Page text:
The Supreme Court’s conservative justices have long been skeptical of class-action lawsuits that may be profitable for trial lawyers but can be costly to companies.
Judges in California have leaned the other way, fearing consumers and employees will be shortchanged if they cannot sue as a class.
This long-running East Coast-West Coast dispute resumed Tuesday when the high court heard DirecTV’s bid to block a class-action suit in Los Angeles over subscriber early cancellation fees.
It’s one of five class-action cases set to be decided in the Supreme Court’s new term, four of which come from California.
“It’s remarkable. We’ve never seen this much interest by the Supreme Court in class actions. And part of that is due to the resistance from the West Coast,” said Los Angeles lawyer Stephen J. Newman, who defends companies.
Consumer Watchdog, an advocacy group based in Santa Monica, brought the suit in 2008 on behalf of customers who alleged that they were wrongly charged up to $480 after they moved and no longer had access to the satellite service after the equipment stopped working.
But the real fight is over where this complaint will be resolved: in a private one-on-one arbitration or in a class-action claim in court.
Companies are determined to halt class actions. A disgruntled customer’s complaint involving no more than $1,000 can easily become a $5-million case if the lawyers say an additional 5,000 customers should join in.
Lawyers for DirecTV point to a series of recent Supreme Court rulings that say federal law stands behind contracts that call for individual arbitration of all disputes. In 2011, for example, the justices reversed the 9th Circuit Court and threw out a class-action claim filed in San Diego on behalf of cellphone customers who said AT&T Mobility overcharged each of them $30.22.
The justices sounded split Tuesday on whether to block the class-action suit against DirecTV. Justice Antonin Scalia said state judges should not be permitted to use “gimmicks” to get around arbitration clauses.
But Justice Stephen G. Breyer said contract law is decided by state judges, and in this case, a Superior Court judge and a state appeals court in Los Angeles decided that DirecTV’s contract from 2006 did not require arbitration. “Ultimately, this is a matter of state law,” Breyer said.
Scalia and Breyer have battled on this issue before. Three years ago, Scalia wrote the key opinion saying the Federal Arbitration Act trumped or preempted contrary state decisions in California.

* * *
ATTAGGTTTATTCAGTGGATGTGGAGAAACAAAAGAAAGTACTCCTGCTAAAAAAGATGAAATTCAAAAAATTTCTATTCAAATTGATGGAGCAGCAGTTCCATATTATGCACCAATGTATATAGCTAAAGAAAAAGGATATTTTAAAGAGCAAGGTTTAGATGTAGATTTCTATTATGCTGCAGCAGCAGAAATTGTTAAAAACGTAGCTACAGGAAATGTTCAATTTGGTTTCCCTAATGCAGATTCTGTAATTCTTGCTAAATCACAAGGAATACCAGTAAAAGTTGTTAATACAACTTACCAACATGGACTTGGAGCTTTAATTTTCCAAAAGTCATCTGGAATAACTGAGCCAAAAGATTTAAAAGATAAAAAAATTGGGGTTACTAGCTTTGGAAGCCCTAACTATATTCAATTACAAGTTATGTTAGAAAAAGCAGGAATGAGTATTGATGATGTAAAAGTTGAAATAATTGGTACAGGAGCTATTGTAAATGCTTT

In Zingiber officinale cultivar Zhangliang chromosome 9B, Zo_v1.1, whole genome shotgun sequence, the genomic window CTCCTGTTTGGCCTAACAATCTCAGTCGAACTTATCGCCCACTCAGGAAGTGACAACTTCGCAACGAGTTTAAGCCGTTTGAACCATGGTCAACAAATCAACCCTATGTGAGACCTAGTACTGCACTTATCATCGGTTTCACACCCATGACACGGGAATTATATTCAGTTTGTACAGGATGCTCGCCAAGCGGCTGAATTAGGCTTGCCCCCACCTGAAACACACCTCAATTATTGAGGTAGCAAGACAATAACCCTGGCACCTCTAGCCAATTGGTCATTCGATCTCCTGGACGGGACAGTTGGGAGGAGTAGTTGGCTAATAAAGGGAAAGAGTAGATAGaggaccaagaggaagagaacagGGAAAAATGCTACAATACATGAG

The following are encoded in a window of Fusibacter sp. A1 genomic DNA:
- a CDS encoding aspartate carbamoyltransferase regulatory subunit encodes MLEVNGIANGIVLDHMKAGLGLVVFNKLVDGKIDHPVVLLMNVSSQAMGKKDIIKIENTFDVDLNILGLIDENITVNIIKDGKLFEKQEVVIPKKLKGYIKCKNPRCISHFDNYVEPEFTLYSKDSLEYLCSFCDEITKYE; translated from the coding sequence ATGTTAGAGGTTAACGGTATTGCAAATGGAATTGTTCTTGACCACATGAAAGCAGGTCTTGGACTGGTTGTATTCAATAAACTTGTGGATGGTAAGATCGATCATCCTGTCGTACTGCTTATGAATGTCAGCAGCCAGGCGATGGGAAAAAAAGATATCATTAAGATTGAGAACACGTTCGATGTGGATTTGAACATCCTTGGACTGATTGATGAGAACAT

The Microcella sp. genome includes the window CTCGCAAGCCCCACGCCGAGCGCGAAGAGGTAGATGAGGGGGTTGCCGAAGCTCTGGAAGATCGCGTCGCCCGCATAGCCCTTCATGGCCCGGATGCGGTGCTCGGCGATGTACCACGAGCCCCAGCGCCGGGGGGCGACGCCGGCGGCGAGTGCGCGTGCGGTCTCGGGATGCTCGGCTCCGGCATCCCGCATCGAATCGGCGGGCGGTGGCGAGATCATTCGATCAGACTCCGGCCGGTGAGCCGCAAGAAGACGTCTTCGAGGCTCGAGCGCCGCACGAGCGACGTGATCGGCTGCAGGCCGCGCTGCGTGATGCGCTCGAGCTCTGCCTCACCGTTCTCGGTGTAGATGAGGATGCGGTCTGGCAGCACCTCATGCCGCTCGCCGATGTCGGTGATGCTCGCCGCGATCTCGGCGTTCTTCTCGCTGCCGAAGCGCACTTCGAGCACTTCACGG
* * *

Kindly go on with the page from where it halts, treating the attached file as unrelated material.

In dissent in that case, Breyer said that would mean consumers could not bring small claims. “What rational lawyer would have signed on to represent [the consumers] for the possibility of fees stemming from a $30.22 claim?” he asked, speaking for the court’s four liberals.
Lawyers for DirecTV assumed Scalia’s opinion in AT&T vs. Concepcion would end the class-action suit. But the judges in Los Angeles said the contract referred to the “law in your state,” and, at the time, California law frowned on limits on class claims.
Last year, the California Supreme Court refused to hear DirecTV’s appeal, but in March, the U.S. Supreme Court said it would hear the case.
Harvey Rosenfield, the lawyer who founded Consumer Watchdog, said the fine print in a contract should not be read to prevent consumers from joining together in class-action claims, even in arbitration.
“The balance of power between big corporations and consumers depends on access to the courts,” he said in an interview. “You may have 800,000 people in a class with the same complaint, but obviously, no one person can take on a corporation in an arbitration.”
On the other side, lawyers for Horvitz & Levy in Encino joined with business groups in urging the justices to rein in the California courts again.
“California is out of sync with the rest of the country, and that can create problems for businesses which have offices throughout the country,” said John F. Querio, one of the lawyers who filed a friend-of-the-court brief supporting DirecTV. “Arbitration tends to be quicker and less expensive for the consumer, but a plaintiff’s lawyer will look to make it a class claim with tens of thousands of people because that’s where the real money is.”
In the month ahead, the Supreme Court will hear two cases in which major companies are trying new ideas to block class-action claims filed under federal law.
On Oct. 14, the court will consider whether a company can kill a class-action suit by offering to pay the lead plaintiff all of what he asked for. Jose Gomez, a California man, sued Navy contractor Campbell-Ewald alleging he received an unwanted text message, a violation of the Telephone Consumer Protection Act. The company offered him $1,503 to settle his claim, more than he sought, but the 9th Circuit Court said the class suit may proceed nonetheless.
On Nov. 2, the court will hear a closely watched case on whether websites can be sued for minor mistakes when reporting data. Thomas Robins sued Spokeo, a Pasadena-based website that provides personal but publicly available data on millions of people, alleging several errors in violation of the Fair Credit Reporting Act.
As with the Gomez suit, the Robins claim could expose the company to a huge number of identical claims. But Spokeo’s lawyers say his suit should be thrown out because he suffered no actual injury. The mistaken data portrayed him as wealthier and better educated than he is. The high court is urged to rule that such a lawsuit requires proof of actual harm to the plaintiff, not just a claim that a false fact was put online.
On Twitter: @DavidGSavage